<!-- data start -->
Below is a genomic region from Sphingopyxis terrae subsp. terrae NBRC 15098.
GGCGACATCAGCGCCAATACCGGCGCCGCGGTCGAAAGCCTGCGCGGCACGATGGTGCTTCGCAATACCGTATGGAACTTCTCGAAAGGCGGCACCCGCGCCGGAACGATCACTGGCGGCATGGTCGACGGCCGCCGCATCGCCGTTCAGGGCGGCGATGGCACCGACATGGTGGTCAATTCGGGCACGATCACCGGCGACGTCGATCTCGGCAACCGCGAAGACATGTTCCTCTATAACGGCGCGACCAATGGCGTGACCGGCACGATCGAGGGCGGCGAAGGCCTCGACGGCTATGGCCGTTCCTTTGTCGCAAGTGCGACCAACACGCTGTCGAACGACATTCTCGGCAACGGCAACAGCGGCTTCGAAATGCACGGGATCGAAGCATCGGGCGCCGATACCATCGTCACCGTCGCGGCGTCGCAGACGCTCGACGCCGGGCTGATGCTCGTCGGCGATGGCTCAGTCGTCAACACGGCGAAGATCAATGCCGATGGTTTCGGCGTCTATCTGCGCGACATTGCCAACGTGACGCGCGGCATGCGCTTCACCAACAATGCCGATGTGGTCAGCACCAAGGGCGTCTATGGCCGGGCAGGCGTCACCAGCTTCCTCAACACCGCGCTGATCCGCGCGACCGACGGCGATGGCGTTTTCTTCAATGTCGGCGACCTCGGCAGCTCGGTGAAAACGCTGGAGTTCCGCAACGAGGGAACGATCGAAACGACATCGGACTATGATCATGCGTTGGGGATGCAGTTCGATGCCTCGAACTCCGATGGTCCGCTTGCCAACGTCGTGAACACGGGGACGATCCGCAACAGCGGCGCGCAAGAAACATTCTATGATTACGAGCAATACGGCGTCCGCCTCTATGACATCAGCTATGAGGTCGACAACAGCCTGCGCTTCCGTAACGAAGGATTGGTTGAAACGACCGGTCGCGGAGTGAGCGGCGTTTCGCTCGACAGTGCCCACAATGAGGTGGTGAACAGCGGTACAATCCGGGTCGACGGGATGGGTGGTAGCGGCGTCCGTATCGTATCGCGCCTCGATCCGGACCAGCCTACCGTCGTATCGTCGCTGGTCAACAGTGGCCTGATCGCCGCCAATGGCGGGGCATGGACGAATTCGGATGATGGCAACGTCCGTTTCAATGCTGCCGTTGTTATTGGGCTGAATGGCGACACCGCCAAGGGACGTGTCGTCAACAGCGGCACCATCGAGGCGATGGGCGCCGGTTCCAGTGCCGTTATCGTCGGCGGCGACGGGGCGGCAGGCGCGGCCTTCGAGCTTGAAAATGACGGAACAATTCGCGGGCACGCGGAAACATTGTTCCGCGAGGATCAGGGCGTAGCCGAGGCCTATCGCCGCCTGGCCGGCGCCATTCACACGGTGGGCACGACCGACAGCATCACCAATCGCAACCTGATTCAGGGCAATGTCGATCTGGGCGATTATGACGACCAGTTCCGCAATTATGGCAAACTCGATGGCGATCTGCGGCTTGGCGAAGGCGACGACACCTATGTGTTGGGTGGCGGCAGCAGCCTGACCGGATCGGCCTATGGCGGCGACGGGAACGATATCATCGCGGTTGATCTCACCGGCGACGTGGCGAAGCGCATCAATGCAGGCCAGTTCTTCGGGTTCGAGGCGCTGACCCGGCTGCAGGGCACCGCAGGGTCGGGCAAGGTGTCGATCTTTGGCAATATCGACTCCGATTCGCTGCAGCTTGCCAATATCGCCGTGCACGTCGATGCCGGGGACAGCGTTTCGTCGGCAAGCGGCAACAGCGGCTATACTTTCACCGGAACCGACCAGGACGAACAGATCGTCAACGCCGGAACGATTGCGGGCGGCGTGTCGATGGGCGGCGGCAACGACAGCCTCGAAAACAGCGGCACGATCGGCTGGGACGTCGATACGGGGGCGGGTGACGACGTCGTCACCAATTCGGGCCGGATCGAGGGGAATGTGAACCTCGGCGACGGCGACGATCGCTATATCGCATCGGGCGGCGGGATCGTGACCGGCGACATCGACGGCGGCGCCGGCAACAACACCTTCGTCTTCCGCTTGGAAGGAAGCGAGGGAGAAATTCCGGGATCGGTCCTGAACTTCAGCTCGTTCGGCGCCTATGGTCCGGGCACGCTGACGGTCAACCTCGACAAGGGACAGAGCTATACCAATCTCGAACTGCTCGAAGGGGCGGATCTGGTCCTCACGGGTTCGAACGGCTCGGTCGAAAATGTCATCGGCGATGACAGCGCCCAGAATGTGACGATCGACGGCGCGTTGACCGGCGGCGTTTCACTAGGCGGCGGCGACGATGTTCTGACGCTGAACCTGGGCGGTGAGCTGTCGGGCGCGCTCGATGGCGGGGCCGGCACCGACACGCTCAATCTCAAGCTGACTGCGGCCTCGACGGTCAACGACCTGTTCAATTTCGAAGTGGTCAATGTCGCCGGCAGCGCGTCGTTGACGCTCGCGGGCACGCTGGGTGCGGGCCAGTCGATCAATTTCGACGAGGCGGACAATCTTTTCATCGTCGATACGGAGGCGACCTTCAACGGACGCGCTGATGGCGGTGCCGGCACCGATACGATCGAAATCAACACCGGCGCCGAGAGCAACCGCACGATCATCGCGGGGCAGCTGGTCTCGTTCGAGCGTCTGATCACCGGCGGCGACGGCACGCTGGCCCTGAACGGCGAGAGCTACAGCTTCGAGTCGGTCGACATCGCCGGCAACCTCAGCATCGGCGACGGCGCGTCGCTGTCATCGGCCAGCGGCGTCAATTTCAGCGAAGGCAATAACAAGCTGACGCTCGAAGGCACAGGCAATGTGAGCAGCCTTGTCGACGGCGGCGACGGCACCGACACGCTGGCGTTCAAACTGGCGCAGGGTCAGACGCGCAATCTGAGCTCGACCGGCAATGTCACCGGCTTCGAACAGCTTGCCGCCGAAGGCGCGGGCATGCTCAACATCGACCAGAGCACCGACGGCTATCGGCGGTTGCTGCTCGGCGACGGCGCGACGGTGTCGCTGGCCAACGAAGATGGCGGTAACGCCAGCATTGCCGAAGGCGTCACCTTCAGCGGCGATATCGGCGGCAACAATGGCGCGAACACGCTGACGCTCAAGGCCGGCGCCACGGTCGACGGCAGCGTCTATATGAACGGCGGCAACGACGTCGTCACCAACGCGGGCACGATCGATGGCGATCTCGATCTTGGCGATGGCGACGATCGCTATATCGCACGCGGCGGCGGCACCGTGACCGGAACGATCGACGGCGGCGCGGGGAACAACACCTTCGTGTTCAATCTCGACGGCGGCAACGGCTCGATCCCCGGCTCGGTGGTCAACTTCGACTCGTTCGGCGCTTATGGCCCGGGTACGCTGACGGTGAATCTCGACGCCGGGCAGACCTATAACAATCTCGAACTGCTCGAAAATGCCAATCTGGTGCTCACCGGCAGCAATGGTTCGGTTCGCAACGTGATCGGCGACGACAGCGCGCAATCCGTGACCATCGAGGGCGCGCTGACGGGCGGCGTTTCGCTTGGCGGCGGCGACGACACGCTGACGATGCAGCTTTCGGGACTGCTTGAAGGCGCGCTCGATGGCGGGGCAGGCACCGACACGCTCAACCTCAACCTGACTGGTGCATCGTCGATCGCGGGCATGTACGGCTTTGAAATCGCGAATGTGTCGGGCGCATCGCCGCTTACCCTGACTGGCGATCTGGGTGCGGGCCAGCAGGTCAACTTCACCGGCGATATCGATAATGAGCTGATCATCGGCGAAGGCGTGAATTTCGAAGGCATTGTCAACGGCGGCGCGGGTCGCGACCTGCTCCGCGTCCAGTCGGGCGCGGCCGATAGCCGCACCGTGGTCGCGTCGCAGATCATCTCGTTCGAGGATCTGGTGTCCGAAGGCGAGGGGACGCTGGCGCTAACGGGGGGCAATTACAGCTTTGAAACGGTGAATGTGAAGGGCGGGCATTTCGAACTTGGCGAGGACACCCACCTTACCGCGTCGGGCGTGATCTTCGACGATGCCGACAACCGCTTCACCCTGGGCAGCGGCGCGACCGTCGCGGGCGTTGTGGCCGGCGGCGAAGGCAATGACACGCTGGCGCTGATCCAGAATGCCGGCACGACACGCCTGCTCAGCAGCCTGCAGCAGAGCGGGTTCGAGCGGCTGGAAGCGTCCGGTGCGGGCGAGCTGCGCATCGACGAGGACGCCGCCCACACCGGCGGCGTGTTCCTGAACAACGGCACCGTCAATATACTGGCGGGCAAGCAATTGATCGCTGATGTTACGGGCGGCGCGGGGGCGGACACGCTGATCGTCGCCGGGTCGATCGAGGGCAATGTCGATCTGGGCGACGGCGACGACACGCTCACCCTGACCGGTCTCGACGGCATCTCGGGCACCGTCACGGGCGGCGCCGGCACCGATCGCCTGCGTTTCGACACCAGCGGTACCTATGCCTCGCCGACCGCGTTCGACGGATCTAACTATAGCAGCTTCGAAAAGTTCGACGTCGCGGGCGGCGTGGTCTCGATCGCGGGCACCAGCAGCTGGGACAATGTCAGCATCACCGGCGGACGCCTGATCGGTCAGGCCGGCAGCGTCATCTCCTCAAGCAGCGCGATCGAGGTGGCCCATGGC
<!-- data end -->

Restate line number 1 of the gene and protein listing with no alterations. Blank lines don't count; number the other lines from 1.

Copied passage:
Below is a genomic region from Sphingopyxis terrae subsp. terrae NBRC 15098.